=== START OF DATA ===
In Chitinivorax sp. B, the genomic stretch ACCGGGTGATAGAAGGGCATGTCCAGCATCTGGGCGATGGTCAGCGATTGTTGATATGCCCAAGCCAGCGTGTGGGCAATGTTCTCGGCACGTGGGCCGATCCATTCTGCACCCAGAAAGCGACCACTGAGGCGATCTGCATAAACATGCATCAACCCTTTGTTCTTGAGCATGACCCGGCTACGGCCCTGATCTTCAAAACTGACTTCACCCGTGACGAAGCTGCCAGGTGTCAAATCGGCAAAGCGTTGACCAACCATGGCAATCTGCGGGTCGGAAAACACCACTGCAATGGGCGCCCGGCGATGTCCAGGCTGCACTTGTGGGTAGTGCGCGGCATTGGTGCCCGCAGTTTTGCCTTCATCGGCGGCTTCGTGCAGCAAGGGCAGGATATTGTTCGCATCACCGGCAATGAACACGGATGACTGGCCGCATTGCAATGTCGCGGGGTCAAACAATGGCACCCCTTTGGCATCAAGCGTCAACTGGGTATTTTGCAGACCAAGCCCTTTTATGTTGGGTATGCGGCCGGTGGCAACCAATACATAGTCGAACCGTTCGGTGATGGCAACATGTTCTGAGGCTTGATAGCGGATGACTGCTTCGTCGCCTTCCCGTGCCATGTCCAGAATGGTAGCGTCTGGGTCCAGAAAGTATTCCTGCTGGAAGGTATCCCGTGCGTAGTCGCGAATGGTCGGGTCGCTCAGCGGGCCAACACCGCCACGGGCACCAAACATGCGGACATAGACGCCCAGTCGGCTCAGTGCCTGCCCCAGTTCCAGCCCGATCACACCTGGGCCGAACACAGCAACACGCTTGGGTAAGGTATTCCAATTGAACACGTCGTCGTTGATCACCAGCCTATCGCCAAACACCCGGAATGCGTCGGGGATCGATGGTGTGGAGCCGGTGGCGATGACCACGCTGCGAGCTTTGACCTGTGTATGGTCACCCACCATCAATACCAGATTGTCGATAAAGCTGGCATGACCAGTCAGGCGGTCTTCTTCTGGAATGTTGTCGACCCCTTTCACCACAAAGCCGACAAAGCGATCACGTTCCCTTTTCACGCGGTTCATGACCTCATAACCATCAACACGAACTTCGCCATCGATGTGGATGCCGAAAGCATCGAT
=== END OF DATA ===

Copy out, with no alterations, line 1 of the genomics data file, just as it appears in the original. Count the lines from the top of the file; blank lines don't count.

In Chitinivorax sp. B, the genomic stretch ACCGGGTGATAGAAGGGCATGTCCAGCATCTGGGCGATGGTCAGCGATTGTTGATATGCCCAAGCCAGCGTGTGGGCAATGTTCTCGGCACGTGGGCCGATCCATTCTGCACCCAGAAAGCGACCACTGAGGCGATCTGCATAAACATGCATCAACCCTTTGTTCTTGAGCATGACCCGGCTACGGCCCTGATCTTCAAAACTGACTTCACCCGTGACGAAGCTGCCAGGTGTCAAATCGGCAAAGCGTTGACCAACCATGGCAATCTGCGGGTCGGAAAACACCACTGCAATGGGCGCCCGGCGATGTCCAGGCTGCACTTGTGGGTAGTGCGCGGCATTGGTGCCCGCAGTTTTGCCTTCATCGGCGGCTTCGTGCAGCAAGGGCAGGATATTGTTCGCATCACCGGCAATGAACACGGATGACTGGCCGCATTGCAATGTCGCGGGGTCAAACAATGGCACCCCTTTGGCATCAAGCGTCAACTGGGTATTTTGCAGACCAAGCCCTTTTATGTTGGGTATGCGGCCGGTGGCAACCAATACATAGTCGAACCGTTCGGTGATGGCAACATGTTCTGAGGCTTGATAGCGGATGACTGCTTCGTCGCCTTCCCGTGCCATGTCCAGAATGGTAGCGTCTGGGTCCAGAAAGTATTCCTGCTGGAAGGTATCCCGTGCGTAGTCGCGAATGGTCGGGTCGCTCAGCGGGCCAACACCGCCACGGGCACCAAACATGCGGACATAGACGCCCAGTCGGCTCAGTGCCTGCCCCAGTTCCAGCCCGATCACACCTGGGCCGAACACAGCAACACGCTTGGGTAAGGTATTCCAATTGAACACGTCGTCGTTGATCACCAGCCTATCGCCAAACACCCGGAATGCGTCGGGGATCGATGGTGTGGAGCCGGTGGCGATGACCACGCTGCGAGCTTTGACCTGTGTATGGTCACCCACCATCAATACCAGATTGTCGATAAAGCTGGCATGACCAGTCAGGCGGTCTTCTTCTGGAATGTTGTCGACCCCTTTCACCACAAAGCCGACAAAGCGATCACGTTCCCTTTTCACGCGGTTCATGACCTCATAACCATCAACACGAACTTCGCCATCGATGTGGATGCCGAAAGCATCGAT